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Systematische Theologie: Dogmatik
Bass, Dorothy C., Calahan, Kathleen A., Miller-McLemore, Bonnie J., Nieman, James R., and Christian B. Scharen
Christian Practical Wisdom. What It Is, Why It Matters.
Grand Rapids u. a.: Wm. B. Eerdmans 2016. 344 S. Kart. US$ 30,00. ISBN 978-0-8028-6873-2.
Eric E. Hall
I admit that when I first picked up this book, my expectations were to read yet another book on what many contemporary thinkers have come to call »embodied thinking« – simplistic accounts of our think-ing and its motivations that look more like progressive politics than genuine wonder. At least this reader found that motivation to be far from the case, being delivered instead an interesting text on the what the authors call Christian practical wisdom, a term that draws on all of its historical connotations and source in its usage.
Christian practical wisdom – the term not the book – is »a kind of knowing resides at the core of Christian life that is closer to practical than to abstract reason – closer, that is, to embodied, situated knowing-in-action than to disembodied.« (2) That is not to say that Christian practical wisdom rejects what the authors rightly call theoria, an abstract form of knowledge that seeks essence rather than context. Drawing from a broad Hebrew sense of wisdom, an Aristotelian notion of phronesis, and the general Christian framework, practical wisdom become the manner and means by which the Christian, individually but especially communally, contends with the dynamism of life, responding with the evanescent but life-giving eschatological reality to the world as enframed in an immanent mode of being. Any essence, or knowledge, or abstract deciphering depends more robustly on a basic Christian attitude that comports itself toward community, its proper function, and the eschatological horizon that defines such a community. The basic contention seems right enough.
Accordingly, the book is structured with the hope of avoiding a certain contradiction in mind. If, indeed, this book contends with practical wisdom, avoiding a modern and rationalistic reverence toward theoria as such, then it cannot be a theoretical account of practical wisdom without concretely contradicting its own thesis that we need to offer more credence to the role and importance of practical wisdom in our lives and educations. As such, the chapters tend to offer personal accounts with Christian practical wisdom, thick descriptions of such wisdom’s encounter and application, ra-ther than mere arguments. The move is a right one.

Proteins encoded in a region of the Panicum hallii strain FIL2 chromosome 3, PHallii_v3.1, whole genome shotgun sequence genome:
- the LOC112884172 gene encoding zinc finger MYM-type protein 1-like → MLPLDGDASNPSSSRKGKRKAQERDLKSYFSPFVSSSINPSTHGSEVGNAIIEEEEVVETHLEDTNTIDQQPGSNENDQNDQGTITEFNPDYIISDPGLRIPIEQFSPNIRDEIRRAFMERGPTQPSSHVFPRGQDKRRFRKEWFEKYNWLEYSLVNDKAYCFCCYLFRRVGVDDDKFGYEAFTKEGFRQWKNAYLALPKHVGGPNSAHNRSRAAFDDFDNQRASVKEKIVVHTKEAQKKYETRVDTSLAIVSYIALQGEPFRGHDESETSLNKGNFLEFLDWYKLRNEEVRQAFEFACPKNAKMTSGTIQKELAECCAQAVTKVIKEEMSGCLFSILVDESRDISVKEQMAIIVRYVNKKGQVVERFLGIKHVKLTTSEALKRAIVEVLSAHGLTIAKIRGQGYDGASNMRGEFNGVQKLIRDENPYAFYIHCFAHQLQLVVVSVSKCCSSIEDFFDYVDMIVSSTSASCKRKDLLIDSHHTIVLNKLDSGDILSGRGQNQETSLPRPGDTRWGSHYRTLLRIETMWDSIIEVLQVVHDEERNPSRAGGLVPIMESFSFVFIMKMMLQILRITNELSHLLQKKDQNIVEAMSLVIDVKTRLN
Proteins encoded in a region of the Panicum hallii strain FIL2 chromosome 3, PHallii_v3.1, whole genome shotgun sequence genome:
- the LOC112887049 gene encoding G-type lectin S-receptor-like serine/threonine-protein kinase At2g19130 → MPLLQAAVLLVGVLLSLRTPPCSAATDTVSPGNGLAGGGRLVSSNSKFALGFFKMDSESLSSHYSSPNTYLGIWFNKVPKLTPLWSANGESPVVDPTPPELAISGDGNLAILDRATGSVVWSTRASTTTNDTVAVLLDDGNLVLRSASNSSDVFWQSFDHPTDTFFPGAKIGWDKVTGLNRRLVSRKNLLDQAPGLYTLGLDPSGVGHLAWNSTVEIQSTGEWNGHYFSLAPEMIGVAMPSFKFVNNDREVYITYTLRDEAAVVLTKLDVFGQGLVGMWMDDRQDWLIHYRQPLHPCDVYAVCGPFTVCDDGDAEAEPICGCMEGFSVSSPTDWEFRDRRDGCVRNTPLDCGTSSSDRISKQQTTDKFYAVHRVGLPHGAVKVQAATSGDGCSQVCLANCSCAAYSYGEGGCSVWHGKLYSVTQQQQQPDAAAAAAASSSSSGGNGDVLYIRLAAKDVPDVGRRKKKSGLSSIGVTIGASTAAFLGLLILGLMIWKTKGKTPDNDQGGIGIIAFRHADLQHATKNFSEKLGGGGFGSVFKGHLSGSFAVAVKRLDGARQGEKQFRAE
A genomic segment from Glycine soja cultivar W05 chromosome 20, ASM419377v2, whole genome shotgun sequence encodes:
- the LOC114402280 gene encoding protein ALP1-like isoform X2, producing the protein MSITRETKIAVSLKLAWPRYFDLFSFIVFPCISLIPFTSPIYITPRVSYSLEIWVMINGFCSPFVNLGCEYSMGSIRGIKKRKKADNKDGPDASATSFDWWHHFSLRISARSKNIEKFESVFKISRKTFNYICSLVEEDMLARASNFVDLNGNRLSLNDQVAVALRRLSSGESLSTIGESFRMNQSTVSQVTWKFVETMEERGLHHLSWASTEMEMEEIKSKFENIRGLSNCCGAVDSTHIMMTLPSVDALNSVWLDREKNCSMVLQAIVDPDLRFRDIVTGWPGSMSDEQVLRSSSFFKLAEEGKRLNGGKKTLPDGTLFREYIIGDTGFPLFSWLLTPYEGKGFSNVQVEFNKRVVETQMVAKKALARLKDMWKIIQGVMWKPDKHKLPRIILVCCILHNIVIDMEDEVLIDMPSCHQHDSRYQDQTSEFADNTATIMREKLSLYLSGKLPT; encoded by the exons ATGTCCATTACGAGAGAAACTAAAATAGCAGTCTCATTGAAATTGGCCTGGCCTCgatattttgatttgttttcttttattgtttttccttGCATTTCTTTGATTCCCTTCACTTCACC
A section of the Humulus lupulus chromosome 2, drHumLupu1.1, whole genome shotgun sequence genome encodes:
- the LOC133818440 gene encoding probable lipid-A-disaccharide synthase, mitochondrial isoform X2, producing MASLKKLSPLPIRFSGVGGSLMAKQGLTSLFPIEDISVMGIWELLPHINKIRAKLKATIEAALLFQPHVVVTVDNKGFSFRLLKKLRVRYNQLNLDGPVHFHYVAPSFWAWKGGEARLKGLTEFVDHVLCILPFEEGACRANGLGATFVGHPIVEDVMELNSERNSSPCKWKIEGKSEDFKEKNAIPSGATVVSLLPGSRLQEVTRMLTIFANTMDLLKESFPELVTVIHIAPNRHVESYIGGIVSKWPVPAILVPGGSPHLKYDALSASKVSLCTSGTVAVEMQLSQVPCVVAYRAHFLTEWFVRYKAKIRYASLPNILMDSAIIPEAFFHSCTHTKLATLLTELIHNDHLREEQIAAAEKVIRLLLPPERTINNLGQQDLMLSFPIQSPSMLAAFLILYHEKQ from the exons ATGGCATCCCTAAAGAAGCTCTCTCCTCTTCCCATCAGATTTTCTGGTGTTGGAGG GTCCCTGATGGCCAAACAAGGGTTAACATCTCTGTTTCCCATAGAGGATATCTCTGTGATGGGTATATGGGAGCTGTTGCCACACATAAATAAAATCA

In the chapter entitled »Spooning: how Bodies Shape Knowledge,« we enter into a liturgical frame, contending with the ancient statement that »as we pray, so do we think.« The body, implies Miller McLemore in a holy liturgy becomes what Augustine might call memory, and this memory shapes our horizon in which we continue to live out our everyday lives, whose everydayness forms the liturgical bond of bodies that draw us into grace. Or again, in the chapter entitled »Academic Theology and Practical Knowledge,« the author makes a good case for re-organizing especially seminarian forms of contemplating not so much around the disciplines and their knowledge »about« things. Rather, Miller McLemore argues that a cultivation of religious knowledge must be much more akin to the pursuit of dance or art: focused on the practices that yield proper comportment – where to place one’s foot for a particular dance – rather than a discussion of the nature of the dance itself.
This book deserves a read on many accounts, most notably in the fact that it makes bodies interesting again. Genuine surprise emerged with regard to the way in which bodies emerged as liturg-ically enmeshed within a broader wisdom that we attempt to tap into as Christian practitioners, a practice that include, rather than excludes, our desire for theoria. Still, the book has problems as well, even if they are more difficult to find because, one might say, that problems general arise not out of concrete experience as such but theoretically. And perhaps that remains the primary problem for at least this reader. For all the discussion of the fact that the authors are not rejecting theoria, only attempting to re-appropri-ate practical wisdom into its proper spot. Despite the attempt not to fall into such theorizing, arguments are made, and ideas are developed with the sense of wonder that is not pre-determined by communal necessities but in the freedom of the mind. Such a statement is not to deny the content of the book but to affirm its importance both theoretically and practically, believing theoria to have and retain still a co-equal, not lesser, position in the life of the believer.